Prop­erty prices rise again but rate of in­crease slows

RE­PORTS FROM MY­HOME.IE AND DAFT.IE SHOW HOUSE PRICES ROSE IN THE PAST YEAR BUT NOT AS STEEPLY AS PRE­VI­OUSLY SEEN, WRITES MYLES BUCHANAN

Wicklow People (West Edition) - - NEWS -

PROP­ERTY prices in Wick­low rose by €21,000 in the past year ac­cord­ing to the lat­est My­Home. ie Prop­erty Re­port.

The re­port for the fi­nal quar­ter of 2018, in as­so­ci­a­tion with Davy, shows that the me­dian ask­ing price for a prop­erty in the county now stands at €320,000. While this was un­changed from the pre­vi­ous quar­ter, it is a seven per cent in­crease on the same time last year when it stood at €299,000.

The rise in prices was re­flected in the ask­ing price for a three-bed semi-de­tached house in the county, which is also un­changed from the pre­vi­ous quar­ter but is up 2.1 per cent on this time last year from €293,000 to €299,000. Prices for this house type re­main at their high­est level in eight-and-a-half years, since they stood at €310,000 in the se­cond quar­ter of 2010.

The ask­ing price for a four-bed semi-de­tached house in Wick­low rose by 3.5 per cent in the last quar­ter, go­ing from €362,500 to €375,000 and putting them back at the same level they were at this time last year.

The num­ber of prop­er­ties for sale in Wick­low on My­Home.ie fell nine per cent in the last quar­ter but was up 16.2 per cent on this time last year.

The av­er­age time to go sale agreed on a prop­erty in the county now stands at four months.

Na­tion­ally, the re­port notes that house prices are ex­pected to rise by around five per cent in 2019 af­ter slow­ing sharply in quar­ter three and sta­bil­is­ing in the last quar­ter of 2018. It also pre­dicts that ro­bust de­mand and ris­ing in­comes will con­tinue to push house prices higher once the un­cer­tainty of Brexit has been re­solved.

Con­all MacCoille, Chief Econ­o­mist at Davy and au­thor of the re­port, said the over­all pic­ture is that the re­cent slow­down has evened out, hous­ing sup­ply is slowly pick­ing up – even if it re­mains well short of de­mand – and liq­uid­ity is slowly im­prov­ing off a low base.

Mean­while, the lat­est House Price Re­port is­sued by daft.ie re­veals that prop­erty prices in Co Wick­low were six per cent higher in the fi­nal quar­ter of 2018 than they were at the same time in 2017. This com­pares with a rise of eleven per cent seen be­tween 2016 and2017.

The daft.ie re­port states that the av­er­age house price in Co Wick­low is now €334,000 – 64 per cent above its low­est point. This fig­ure places the Gar­den County as the fourth most ex­pen­sive area for av­er­age prop­erty prices, af­ter south County Dublin (€591,000), south Dublin City (€407,000) and north Dublin City (€338,000).

The re­port pro­vides a snap­shot of ask­ing prices in the county and re­veals that the av­er­age ask­ing price of a num­ber of prop­er­ties, in­clud­ing: a one-bed apart­ment – €142,000 (up 17.5 per cent on last year); a two-bed ter­race – €189,000 (up 12.6% on 2017); a three-bed semi-de­tached house – €252,000 (up 4.8 per cent); a four-bed bun­ga­low – €488,000 (an in­crease of 9.4 per cent on last year); and a five-bed de­tached home – €510,000 (up 1.7 per cent on the pre­vi­ous year).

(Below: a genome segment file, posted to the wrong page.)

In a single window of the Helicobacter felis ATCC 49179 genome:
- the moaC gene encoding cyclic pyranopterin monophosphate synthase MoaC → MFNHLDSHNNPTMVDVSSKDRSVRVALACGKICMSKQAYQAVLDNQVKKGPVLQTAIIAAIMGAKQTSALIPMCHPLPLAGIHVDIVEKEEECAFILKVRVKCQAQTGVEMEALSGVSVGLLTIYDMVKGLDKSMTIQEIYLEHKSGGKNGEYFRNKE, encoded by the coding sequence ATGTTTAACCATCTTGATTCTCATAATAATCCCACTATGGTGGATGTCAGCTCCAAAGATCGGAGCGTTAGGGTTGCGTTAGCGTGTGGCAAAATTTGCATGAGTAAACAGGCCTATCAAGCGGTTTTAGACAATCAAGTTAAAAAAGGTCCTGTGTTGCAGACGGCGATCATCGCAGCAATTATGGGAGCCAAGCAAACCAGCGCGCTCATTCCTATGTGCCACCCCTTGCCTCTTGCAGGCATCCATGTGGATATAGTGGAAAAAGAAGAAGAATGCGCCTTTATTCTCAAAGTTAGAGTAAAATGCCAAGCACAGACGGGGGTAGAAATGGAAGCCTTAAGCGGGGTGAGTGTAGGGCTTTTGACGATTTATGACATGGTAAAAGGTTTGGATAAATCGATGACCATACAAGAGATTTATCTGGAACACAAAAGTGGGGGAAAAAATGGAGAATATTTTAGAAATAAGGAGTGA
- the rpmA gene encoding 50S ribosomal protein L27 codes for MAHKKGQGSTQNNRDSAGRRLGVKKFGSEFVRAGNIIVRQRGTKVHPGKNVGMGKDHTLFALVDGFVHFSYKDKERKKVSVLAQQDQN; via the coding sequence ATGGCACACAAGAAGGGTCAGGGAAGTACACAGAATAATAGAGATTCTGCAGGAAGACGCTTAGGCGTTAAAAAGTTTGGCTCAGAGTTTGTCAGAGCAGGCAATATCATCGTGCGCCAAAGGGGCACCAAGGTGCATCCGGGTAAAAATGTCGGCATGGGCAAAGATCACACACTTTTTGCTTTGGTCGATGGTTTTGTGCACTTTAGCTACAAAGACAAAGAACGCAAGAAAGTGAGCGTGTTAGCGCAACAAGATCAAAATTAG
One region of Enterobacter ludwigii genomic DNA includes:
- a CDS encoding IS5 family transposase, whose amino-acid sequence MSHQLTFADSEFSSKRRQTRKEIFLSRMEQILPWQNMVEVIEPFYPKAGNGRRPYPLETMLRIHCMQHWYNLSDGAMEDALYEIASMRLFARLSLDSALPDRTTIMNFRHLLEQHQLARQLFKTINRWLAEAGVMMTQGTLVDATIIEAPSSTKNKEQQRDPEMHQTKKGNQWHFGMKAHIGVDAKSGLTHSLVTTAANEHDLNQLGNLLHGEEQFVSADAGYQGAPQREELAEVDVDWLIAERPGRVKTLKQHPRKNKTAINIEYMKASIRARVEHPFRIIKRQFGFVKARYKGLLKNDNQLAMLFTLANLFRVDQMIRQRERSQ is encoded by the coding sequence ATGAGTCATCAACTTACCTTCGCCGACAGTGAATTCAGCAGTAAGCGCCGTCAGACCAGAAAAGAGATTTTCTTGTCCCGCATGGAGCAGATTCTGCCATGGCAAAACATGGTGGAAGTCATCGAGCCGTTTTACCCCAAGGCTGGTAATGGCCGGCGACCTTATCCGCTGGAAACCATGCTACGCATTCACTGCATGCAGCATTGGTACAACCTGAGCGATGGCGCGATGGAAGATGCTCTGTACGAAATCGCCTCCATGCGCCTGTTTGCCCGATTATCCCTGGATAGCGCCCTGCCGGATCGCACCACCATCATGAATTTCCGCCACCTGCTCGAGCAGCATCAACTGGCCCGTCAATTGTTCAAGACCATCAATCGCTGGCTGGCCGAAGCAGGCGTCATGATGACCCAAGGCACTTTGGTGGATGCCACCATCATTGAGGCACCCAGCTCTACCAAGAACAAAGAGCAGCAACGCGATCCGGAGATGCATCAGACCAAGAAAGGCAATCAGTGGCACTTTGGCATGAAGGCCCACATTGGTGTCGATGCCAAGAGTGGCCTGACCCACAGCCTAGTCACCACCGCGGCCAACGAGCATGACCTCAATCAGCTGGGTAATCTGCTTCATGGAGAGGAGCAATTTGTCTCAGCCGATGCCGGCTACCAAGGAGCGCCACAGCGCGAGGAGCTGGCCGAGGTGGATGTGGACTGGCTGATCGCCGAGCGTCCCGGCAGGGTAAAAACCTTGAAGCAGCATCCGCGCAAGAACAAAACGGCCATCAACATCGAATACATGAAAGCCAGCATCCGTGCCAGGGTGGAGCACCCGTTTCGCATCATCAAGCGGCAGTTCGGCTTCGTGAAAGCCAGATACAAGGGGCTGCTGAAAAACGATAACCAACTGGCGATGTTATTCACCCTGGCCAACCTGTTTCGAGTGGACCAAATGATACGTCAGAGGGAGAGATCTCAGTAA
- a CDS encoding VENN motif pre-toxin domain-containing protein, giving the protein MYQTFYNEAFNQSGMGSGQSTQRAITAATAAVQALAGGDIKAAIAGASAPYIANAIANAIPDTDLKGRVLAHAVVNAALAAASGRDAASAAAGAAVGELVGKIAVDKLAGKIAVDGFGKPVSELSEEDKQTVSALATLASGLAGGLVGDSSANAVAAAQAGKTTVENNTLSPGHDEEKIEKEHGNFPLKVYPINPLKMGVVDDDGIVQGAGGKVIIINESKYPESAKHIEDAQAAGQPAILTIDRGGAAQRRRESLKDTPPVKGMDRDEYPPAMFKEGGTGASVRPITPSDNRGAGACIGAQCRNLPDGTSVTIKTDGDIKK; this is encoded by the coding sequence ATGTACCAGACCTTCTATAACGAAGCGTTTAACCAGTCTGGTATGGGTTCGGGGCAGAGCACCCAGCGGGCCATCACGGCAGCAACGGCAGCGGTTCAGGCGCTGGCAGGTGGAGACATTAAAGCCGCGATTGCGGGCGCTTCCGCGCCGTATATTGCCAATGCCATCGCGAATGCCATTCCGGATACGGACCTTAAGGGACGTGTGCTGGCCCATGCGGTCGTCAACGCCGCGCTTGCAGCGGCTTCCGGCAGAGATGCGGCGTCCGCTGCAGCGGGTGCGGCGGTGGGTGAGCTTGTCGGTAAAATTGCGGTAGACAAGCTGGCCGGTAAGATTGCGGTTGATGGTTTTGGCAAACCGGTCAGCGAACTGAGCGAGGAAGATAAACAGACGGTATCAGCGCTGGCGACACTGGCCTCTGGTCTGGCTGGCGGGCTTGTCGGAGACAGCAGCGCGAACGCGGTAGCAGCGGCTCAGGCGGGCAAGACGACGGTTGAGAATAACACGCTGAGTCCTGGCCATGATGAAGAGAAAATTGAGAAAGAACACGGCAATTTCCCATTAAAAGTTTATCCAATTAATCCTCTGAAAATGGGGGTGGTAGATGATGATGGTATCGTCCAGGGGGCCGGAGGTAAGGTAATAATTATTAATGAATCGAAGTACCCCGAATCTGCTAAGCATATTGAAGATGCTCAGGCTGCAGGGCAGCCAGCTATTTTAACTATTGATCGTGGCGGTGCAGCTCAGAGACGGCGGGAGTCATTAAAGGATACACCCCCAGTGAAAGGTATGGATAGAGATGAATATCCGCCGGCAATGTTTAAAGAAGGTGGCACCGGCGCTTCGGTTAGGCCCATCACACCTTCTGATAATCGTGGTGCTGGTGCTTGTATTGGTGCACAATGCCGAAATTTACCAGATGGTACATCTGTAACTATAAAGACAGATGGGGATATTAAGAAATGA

Na­tion­ally, house prices rose by 5.5 per cent dur­ing 2018. The av­er­age price na­tion­wide in the fi­nal quar­ter of the year was €254,000, down 1.1 per cent on the fig­ure for the third quar­ter.

The an­nual in­crease of 5.5 per cent (€241,000 was the av­er­age ask­ing price for Q4 2017) or just over €1,000 a month, was sig­nif­i­cantly smaller than in­creases of be­tween eight and nine per cent seen in 2015, 2016 and 2017. This marks the low­est year-end in­fla­tion rate since prices bot­tomed out in 2013.

The daft.ie re­port also re­vealed that the num­ber of prop­er­ties avail­able to buy on the mar­ket na­tion­wide rose by ten per cent dur­ing 2018. There were over 23,500 prop­er­ties for sale in De­cem­ber 2018, com­pared to 21,200 a year ear­lier. This is the first year-end in­crease in avail­abil­ity in a decade. Whereas ear­lier in the year the in­crease was be­ing driven en­tirely by Dublin – where avail­abil­ity is up 40 per cent – bet­ter avail­abil­ity has now spread to other parts of the coun­try, in­clud­ing other ci­ties, and the rest of Le­in­ster and Mun­ster.

Ro­nan Lyons, econ­o­mist at Trin­ity Col­lege Dublin and au­thor of the re­port, be­lieves that the steady re­turn to home-build­ing has helped to ‘cool down’ rapidly in­flat­ing house costs.

‘Not least be­cause of the Cen­tral Bank’s mort­gage rules, the mar­ket this decade has re­turned to the more fun­da­men­tal driv­ers of sup­ply and de­mand. Since 2013, de­mand has been strong but sup­ply weak. The in­crease in homes be­ing built – es­pe­cially es­tate houses – in the last 18 months, though, has helped cool down in­fla­tion, in par­tic­u­lar in the

Greater Dublin area, where con­struc­tion ac­tiv­ity is fo­cused,’ saidMrLyons.

ABOVE: my­home.ie’s map show­ing the me­dian ask­ing price for a three-bed semi in the last three months of 2018, the per­cent­age change from the pre­vi­ous quar­ter, and the per­cent­age change from the price at the height of the boom a decade ago. LEFT: The most ex­pen­sive and least ex­pen­sive ar­eas for av­er­age prop­erty prices ac­cord­ing to daft.ie.

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